Martin Balsam played a snake oil salesman who befriends Dustin Hoffman's character. They keep running into each other through the passing years. At one point a drunken Hoffman looks up from the gutter to see a cheerful but older Balsam looking down at him from the wooden sidewalk. Balsam is wearing an eye patch, is missing a leg, uses crutches and has various other parts missing or scarred. He is battered by life.
A concerned Hoffman asks, "How ya doing Doc?"
And Balsam responds, "Well, they're whittling away at me but they ain't got to me yet." He departs cheerful, and visibly unaffected by life's scars, off to seek another adventure.

What to do next?

As I start this eighth decade I plan to take the advice of my late friend and pastor Don Nelson who was asked by another friend what he should do when beset by doubts and fears and concerns.
When nothing else seems to work, Don told him, "go to work in the vineyard."

There are always things that need doing, people who need what you offer. Do that and the rest of those worries and concerns will fade or even disappear.

So Pat gave me the perfect birthday gift: a firefighter/trailworker's tool called a McLeod.

It's perfect for creating a clear path ahead.

Monday, November 1, 2010

Bryce Canyon National Park - Beyond Spectacular

Bryce Canyon National Park, Utah -- When you leave a place as beautiful as Zion National Park where you wander the bottoms of beautiful canyons in awe, it is hard to expect much of the next stop on our tour of Utah's parks.
Then you pull off the main road onto one of the overlooks at Bryce Canyon, and this is what you see:
and this:
and this:

It is really hard to compare one kind of spectacular beauty to another. But if forced to, Zion is like a cool quiet walk where you can look up and see the world, and Bryce is like standing on the rim of the world and admiring all of creation.
It is a different kind of place, and must be seen to be appreciated.

We found the campgrounds full because we arrived late, and stayed at a motel just outside the park. But it was literally just outside, and it was no problem to drive in and out as often as we wished.
We went by the visitor center to orient ourselves, had a friendly chat with a ranger or two, and then struck out to examine the hoodoos and towers and arches and glowing red colors so typical of this place.
That night we came back for a star show that took us on a trip to Virgo, and brought us back to earth to stand in line for several telescopes offered by the park staff and volunteers.
Staring into the universe with a hundred or so shivering people on a starry night in high desert country was extremely rewarding.
Most of our daylight time at Bryce was spent standing and staring. We did less hikes than earlier, but never felt we were missing anything when we watched people hiking back up the canyon walls. The entire park access is from the very top, like the Grand Canyon. so if you hike down there is only one way back. Up hill.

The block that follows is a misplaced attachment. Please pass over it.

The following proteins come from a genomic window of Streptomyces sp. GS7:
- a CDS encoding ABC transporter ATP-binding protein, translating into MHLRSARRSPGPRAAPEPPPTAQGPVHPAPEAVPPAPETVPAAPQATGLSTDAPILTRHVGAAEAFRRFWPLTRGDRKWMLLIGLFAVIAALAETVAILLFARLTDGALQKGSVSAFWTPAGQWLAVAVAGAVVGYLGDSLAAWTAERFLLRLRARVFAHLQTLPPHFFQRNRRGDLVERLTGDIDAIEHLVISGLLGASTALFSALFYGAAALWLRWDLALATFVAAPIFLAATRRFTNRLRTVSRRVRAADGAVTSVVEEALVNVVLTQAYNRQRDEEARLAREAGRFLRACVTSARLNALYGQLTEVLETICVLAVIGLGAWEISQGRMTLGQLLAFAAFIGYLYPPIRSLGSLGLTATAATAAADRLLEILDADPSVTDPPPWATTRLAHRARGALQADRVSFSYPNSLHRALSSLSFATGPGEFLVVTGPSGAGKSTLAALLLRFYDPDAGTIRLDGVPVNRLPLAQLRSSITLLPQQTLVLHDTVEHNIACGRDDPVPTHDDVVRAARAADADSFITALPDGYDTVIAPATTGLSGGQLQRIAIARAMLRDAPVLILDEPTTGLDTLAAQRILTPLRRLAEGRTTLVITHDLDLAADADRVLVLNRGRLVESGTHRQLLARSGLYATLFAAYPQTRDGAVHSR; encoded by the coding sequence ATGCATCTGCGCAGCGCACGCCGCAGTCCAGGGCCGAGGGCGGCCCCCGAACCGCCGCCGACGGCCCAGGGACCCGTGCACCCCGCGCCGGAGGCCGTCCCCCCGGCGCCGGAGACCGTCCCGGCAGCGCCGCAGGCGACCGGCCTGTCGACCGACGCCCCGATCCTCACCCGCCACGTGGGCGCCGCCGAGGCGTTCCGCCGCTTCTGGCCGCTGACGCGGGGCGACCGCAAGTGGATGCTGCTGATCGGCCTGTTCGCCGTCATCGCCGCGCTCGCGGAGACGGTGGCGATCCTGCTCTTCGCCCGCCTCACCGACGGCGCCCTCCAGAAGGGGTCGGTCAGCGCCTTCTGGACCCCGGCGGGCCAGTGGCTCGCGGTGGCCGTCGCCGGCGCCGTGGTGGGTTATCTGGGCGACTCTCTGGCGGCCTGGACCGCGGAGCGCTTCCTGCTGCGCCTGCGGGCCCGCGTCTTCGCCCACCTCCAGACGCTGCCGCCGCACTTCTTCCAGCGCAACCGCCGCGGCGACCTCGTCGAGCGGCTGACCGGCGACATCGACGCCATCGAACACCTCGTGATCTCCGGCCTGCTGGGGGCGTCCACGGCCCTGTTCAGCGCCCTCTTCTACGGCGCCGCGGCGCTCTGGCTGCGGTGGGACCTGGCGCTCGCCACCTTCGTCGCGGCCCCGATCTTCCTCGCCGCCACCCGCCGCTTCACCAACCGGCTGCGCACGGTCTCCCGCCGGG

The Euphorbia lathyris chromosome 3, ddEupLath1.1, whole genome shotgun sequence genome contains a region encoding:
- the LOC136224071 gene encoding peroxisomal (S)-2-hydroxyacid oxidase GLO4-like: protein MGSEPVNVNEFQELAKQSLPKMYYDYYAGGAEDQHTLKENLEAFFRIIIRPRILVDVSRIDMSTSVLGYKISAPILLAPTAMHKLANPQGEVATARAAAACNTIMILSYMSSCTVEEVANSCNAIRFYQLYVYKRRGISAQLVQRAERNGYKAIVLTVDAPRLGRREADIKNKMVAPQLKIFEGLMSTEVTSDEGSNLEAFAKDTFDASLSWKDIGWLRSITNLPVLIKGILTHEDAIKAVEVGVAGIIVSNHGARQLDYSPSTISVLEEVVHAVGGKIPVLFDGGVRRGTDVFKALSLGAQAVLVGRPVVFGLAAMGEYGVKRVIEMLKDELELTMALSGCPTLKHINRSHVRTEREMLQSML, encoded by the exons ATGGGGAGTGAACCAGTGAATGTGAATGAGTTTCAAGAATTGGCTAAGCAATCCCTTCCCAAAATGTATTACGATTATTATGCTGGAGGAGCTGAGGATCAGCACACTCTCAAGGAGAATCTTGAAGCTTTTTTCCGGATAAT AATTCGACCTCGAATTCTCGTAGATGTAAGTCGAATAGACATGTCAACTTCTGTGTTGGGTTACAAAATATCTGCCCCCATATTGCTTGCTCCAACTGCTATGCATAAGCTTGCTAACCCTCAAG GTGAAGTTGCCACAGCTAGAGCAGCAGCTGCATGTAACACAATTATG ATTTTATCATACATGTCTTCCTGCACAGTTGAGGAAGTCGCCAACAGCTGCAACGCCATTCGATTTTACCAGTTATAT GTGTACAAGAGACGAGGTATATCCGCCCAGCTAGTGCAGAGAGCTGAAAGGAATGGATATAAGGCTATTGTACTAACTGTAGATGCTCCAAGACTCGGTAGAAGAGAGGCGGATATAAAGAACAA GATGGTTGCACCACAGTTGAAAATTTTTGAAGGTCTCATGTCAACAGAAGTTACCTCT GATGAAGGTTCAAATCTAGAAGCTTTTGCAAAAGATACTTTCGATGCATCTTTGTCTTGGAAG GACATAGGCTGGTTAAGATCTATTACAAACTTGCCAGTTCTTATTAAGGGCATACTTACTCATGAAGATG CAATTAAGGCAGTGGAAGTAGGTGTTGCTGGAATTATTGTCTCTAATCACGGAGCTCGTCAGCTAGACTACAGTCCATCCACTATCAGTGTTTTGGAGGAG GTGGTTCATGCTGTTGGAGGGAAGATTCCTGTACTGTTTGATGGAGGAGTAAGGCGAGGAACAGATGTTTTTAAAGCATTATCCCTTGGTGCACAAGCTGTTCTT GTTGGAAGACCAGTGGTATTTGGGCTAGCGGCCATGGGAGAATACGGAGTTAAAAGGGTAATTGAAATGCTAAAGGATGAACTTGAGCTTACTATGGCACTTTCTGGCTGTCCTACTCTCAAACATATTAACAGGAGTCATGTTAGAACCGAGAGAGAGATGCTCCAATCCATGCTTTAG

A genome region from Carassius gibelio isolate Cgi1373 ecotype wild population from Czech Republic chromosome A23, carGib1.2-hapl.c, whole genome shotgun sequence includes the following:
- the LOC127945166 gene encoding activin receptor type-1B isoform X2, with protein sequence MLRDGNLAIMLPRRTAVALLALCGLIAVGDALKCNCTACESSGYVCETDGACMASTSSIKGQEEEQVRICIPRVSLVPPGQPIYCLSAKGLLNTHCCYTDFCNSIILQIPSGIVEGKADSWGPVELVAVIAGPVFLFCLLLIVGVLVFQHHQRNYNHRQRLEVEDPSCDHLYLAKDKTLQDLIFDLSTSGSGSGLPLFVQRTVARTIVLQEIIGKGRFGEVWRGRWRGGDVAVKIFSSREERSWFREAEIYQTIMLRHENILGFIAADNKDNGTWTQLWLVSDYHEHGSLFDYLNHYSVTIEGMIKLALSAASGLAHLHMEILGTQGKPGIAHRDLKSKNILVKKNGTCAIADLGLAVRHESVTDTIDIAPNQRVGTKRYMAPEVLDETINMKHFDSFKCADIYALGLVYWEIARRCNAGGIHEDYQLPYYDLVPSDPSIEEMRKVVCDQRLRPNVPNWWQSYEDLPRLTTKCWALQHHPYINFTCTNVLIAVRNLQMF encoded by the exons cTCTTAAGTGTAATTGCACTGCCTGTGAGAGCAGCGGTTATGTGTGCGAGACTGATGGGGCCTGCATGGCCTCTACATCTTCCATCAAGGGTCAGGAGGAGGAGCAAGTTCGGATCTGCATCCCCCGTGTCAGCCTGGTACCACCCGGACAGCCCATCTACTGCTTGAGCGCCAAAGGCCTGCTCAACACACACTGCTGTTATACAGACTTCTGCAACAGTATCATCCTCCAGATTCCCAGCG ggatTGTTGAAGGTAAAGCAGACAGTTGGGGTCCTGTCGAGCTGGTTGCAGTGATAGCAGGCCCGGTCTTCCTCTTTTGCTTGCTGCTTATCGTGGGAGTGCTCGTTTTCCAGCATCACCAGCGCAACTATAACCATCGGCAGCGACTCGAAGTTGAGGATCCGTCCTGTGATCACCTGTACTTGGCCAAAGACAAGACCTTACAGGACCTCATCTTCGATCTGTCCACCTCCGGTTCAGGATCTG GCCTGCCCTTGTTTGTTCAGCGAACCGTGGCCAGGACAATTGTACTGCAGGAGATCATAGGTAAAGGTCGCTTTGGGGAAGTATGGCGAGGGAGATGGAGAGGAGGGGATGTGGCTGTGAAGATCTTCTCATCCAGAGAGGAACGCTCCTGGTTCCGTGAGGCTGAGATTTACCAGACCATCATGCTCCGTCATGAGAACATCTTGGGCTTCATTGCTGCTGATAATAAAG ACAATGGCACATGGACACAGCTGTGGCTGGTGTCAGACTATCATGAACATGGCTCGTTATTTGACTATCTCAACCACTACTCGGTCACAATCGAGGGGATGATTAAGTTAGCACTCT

We'll leave that for another visit.

Free at last! .... almost

Camp Connell, CA -- One day before the election I can see the light at the end of the tunnel.
My mailbox will belong to real mail again, maybe even with messages from friends, instead of over-sized slick sheets telling me how bad some candidate is.
When the telephone rings, there is at least a chance it might be a human being who really wants to talk to me.
I am not uninterested in candidates and propositions on the ballot, but as a reasonably aware adult I am capable of reading and studying away from the barrage of advertising.
Television is another thing altogether, but fortunately we don't turn it on much in our household. At the moment our granddaughter is home with a cold and watching a series of spooky movies on demand, and those seem to be free of political ads. Maybe they have figured out that 13-year-olds do not vote.
But I still have a bad case of pre-election fatigue, and one symptom of that disease is a desire to vote against everybody and everything. I understand that many people get so turned off they simply don't vote, which was exactly the intent of the advertiser.
My biggest concern right now is that this election will be bought by the big corporations that have poured billions into buying friendly congressmen. If it happens, I expect the Republic will survive, but we might be in for another bad decade.
It is a sad commentary on our times that the money spent on buying congress probably could have been spent helping those in need, creating new jobs and taking care of the sick and homeless.
My family will survive whoever wins tomorrow. But I will not vote for those who created this mess, or for propositions that benefit corporations and polluters and tax-evaders.
You can figure that out for yourself if you read the ballot closely, ignore the television, and vote your conscience.

(I'll review the ballot tonight, again, and vote tomorrow. They won't keep me away.)

Have a nice day.